One year since Indian Prime Minister Narendra Modi’s government stripped Jammu and Kashmir of its special status and downgraded its statehood to a centrally controlled union territory—an act it argued was intended to improve governance and attract investment to the region—residents’ lives remain upended by continued conflict and a high level of militarization.

A roadblock in Srinagar, India, on March 19, 2020. (Atul Loke/The New York Times)
A roadblock in Srinagar, India, on March 19, 2020. (Atul Loke/The New York Times)

Tamanna Salikuddin, director of South Asia Programs at the United States Institute of Peace, was on a flight from New Delhi to Srinagar on the morning of August 5, 2019. Arriving in Srinagar, she learned that the Modi government had taken the unprecedented step of abrogating Article 370 of the Indian Constitution, which had given the state a certain amount of autonomy. Jammu and Kashmir was split into two Union Territories—Jammu and Kashmir and Ladakh—and tens of thousands of troops were deployed to the area. Thousands of people, including local leaders, were arrested; a monthslong curfew was imposed; and all communications including phone and internet were cut off.

“The sudden, unilateral changes in Kashmir’s status may be one of the most consequential developments in the region,” said Salikuddin.

The Modi government’s strategy in Jammu and Kashmir now appears to be one of sidelining separatist leaders and existing politicians, while trying to create a pro-India political narrative in the state, deflecting international attention to the unsettled status of the part of Kashmir controlled by Pakistan, and continuing to keep peace through the presence of security forces, according to Happymon Jacob, an associate professor at Jawaharlal Nehru University in New Delhi. (On August 19, the Modi government ordered the withdrawal of 10,000 troops from Jammu and Kashmir following a security review.) Jacob warned that the government’s “nonconciliatory and winner-takes-all theory of victory” could have “long-term implications for India’s approach to Kashmir.”

Jacob participated in an online discussion with Sameer Lalwani, director of the South Asia Program at the Stimson Center in Washington, hosted by the U.S. Institute of Peace on August 20. Salikuddin moderated the discussion. Both Jacob and Lalwani are authors of USIP reports that examine the implications of recent developments in Jammu and Kashmir—"Toward a Kashmir Endgame? How India and Pakistan Could Negotiate a Lasting Solution” and “India’s Kashmir Conundrum: Before and After the Abrogation of Article 370,” respectively.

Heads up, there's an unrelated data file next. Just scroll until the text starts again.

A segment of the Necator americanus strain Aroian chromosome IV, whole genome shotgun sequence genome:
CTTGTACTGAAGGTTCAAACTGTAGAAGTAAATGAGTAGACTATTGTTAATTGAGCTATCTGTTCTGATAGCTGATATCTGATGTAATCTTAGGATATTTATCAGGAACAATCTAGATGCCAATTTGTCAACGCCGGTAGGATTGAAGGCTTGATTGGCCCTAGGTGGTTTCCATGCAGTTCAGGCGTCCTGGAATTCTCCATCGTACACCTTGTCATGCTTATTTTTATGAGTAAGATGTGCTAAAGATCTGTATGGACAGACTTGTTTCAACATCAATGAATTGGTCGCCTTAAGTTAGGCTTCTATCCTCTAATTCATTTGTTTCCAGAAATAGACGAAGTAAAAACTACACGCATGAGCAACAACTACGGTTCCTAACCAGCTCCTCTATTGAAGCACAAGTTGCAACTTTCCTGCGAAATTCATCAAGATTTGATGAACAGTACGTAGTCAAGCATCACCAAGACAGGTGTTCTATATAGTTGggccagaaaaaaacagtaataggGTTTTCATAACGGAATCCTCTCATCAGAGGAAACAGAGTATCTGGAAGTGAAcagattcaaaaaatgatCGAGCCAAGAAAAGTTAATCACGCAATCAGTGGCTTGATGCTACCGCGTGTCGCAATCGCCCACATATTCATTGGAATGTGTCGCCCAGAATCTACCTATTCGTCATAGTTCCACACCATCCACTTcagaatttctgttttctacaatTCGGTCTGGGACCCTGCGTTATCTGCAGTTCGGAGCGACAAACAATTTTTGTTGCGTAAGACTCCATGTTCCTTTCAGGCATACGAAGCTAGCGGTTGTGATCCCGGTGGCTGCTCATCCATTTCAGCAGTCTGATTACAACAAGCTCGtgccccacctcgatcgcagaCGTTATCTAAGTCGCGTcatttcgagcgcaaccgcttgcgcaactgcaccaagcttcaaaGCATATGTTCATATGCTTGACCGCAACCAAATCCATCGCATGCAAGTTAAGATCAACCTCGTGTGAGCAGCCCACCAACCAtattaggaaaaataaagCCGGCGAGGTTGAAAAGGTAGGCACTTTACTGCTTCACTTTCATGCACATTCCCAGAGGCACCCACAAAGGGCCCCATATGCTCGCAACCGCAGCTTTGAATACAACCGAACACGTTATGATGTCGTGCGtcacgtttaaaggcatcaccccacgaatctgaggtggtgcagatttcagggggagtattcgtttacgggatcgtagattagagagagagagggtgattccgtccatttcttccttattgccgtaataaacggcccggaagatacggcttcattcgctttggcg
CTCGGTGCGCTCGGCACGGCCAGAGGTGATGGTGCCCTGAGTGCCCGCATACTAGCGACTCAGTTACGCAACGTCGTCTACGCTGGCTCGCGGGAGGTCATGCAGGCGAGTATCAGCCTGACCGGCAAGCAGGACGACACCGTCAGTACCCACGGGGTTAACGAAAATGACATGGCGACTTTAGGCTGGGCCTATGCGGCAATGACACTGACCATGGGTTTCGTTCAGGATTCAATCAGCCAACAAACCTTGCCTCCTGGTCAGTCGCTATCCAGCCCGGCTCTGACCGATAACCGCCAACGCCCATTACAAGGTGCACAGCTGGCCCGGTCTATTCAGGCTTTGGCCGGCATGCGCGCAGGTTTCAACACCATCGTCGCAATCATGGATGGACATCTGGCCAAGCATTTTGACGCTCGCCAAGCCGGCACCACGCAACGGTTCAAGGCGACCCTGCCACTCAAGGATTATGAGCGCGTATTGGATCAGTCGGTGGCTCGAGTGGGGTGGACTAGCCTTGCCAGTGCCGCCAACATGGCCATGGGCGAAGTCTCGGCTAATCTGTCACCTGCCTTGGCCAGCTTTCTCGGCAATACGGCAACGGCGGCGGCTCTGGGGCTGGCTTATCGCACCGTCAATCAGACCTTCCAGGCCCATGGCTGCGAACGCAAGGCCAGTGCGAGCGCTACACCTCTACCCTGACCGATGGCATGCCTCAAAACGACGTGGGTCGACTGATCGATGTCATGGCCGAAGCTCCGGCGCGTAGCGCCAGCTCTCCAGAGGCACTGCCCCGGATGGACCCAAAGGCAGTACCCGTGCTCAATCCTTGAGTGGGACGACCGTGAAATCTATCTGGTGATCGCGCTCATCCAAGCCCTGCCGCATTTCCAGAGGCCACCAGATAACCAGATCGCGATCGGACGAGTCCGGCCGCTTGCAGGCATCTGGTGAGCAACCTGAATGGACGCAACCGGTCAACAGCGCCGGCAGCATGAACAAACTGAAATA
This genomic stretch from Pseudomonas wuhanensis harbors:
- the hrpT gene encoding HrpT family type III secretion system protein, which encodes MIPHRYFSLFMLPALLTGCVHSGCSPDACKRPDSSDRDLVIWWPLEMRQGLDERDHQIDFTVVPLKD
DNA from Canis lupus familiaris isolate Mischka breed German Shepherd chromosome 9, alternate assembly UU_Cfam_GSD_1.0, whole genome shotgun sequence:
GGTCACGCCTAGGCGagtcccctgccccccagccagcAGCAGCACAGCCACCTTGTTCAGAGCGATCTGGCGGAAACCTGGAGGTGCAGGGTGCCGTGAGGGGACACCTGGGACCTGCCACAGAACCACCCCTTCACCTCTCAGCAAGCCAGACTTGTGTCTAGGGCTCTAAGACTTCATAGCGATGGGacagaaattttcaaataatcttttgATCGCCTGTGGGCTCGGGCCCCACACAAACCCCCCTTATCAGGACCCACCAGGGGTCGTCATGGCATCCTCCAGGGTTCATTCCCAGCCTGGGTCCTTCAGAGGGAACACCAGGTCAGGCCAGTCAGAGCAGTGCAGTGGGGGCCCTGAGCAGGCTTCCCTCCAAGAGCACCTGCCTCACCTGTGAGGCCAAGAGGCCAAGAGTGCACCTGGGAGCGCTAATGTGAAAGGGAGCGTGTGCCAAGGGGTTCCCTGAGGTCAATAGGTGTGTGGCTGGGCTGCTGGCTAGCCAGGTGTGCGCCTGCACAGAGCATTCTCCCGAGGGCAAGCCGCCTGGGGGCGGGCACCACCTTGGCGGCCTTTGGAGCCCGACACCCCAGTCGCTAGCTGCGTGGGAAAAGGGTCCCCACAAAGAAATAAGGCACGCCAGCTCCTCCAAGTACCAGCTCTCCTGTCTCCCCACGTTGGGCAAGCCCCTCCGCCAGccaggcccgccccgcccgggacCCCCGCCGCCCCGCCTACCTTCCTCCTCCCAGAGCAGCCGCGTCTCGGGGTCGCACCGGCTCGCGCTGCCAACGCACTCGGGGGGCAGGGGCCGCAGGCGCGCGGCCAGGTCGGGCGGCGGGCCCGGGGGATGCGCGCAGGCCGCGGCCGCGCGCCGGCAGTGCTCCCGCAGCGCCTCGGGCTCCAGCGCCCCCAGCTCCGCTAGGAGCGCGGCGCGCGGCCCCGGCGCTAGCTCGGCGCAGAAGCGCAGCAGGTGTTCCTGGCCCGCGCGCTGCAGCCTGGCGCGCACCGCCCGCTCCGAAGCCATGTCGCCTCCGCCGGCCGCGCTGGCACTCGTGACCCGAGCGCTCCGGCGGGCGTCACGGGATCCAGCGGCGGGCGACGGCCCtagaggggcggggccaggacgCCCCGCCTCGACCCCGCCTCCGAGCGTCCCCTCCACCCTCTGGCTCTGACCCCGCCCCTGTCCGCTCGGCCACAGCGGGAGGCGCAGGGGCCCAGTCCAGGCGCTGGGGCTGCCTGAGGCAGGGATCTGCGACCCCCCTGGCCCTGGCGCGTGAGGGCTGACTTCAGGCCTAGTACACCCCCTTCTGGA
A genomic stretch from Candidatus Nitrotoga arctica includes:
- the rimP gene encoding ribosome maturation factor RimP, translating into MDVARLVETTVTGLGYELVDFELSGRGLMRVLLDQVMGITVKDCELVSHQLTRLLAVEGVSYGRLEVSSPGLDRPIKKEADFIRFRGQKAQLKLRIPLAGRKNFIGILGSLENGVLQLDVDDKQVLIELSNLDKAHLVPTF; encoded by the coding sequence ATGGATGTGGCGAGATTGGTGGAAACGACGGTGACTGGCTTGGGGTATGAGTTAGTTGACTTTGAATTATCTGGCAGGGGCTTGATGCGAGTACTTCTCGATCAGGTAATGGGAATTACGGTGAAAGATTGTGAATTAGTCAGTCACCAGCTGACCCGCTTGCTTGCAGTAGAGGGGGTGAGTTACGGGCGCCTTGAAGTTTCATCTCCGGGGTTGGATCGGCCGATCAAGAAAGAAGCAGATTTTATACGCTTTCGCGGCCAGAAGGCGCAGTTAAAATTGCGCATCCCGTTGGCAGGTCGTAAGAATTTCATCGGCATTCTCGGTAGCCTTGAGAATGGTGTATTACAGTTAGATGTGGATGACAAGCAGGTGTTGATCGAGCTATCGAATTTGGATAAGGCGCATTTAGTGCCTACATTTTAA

In his report, Lalwani tracks the unrest in Jammu and Kashmir over the years, which he describes as “mass quasi-violent resistance … [a] type of resistance that occupies the spectrum between organized armed insurgency and nonviolent civil resistance,” and the decline in voter turnout. The increase in these dangerous actions represents the growing disillusionment in Kashmir.

Lalwani said predictions of mass violence in response to the Article 370 decision had not been realized because of the formidable military presence of the Indian state and its vast experience with counterinsurgency. “They preemptively arrested most of the nodes of these networks that were able to generate armed quasi-violent resistance; they shut down communication and freedom of movement, which really [reduced] the capacity for coordination and protest, and [the Indian government] threw a lot of resources … to keep a lid on this activity,” he said. However, he added, normalcy has not returned to the region and there are high levels of animosity.

What’s the Government’s Strategy?

Both Lalwani and Jacob believe the government’s primary focus is containing violence.

Noting an element of “remote control from Delhi” in this strategy, Lalwani said two disconcerting trends are emerging: “gerrymandering,” with the aim of guaranteeing an upper hand for Modi’s ruling Hindu nationalist Bharatiya Janata Party (BJP) and its allies in the new Union Territories, and “demographic engineering,” aimed at altering the makeup of the Muslim majority parts of these territories.

Lalwani predicts that India will remain “bogged down, pouring political, economic, and security resources into Kashmir for years to come.”

Describing New Delhi’s strategy as “clearly unilateral,” Jacob said the Modi government does not seem to have a “grand strategic plan” that considers Kashmiris’ demands for freedom or justice or Pakistani sensitivities. He said the Modi government’s strategy is, in fact, a short-term one aimed at containing violence and managing the narrative, with one eye firmly on domestic politics. “New Delhi’s Kashmir policy is clearly tied to the BJP’s understanding of domestic politics in India and how Kashmir, potentially, could feed into their own domestic political fortunes,” said Jacob.

The Modi government’s decision on Jammu and Kashmir is popular in other parts of India despite complaints from human rights groups about violations of rights and restrictions on access to information and healthcare, which have been intensified by COVID-19. Local authorities in two districts in Kashmir recently restored high-speed 4G Internet—which had been cut off since last August, the longest such shutoff in a democracy—on a “trial basis” after the Supreme Court of India ruled that the shutoff was illegal. The internet remains restricted in other parts of Kashmir. Additionally, curfews, pre-emptive arrests, and checkpoints remain the norm for Kashmiris.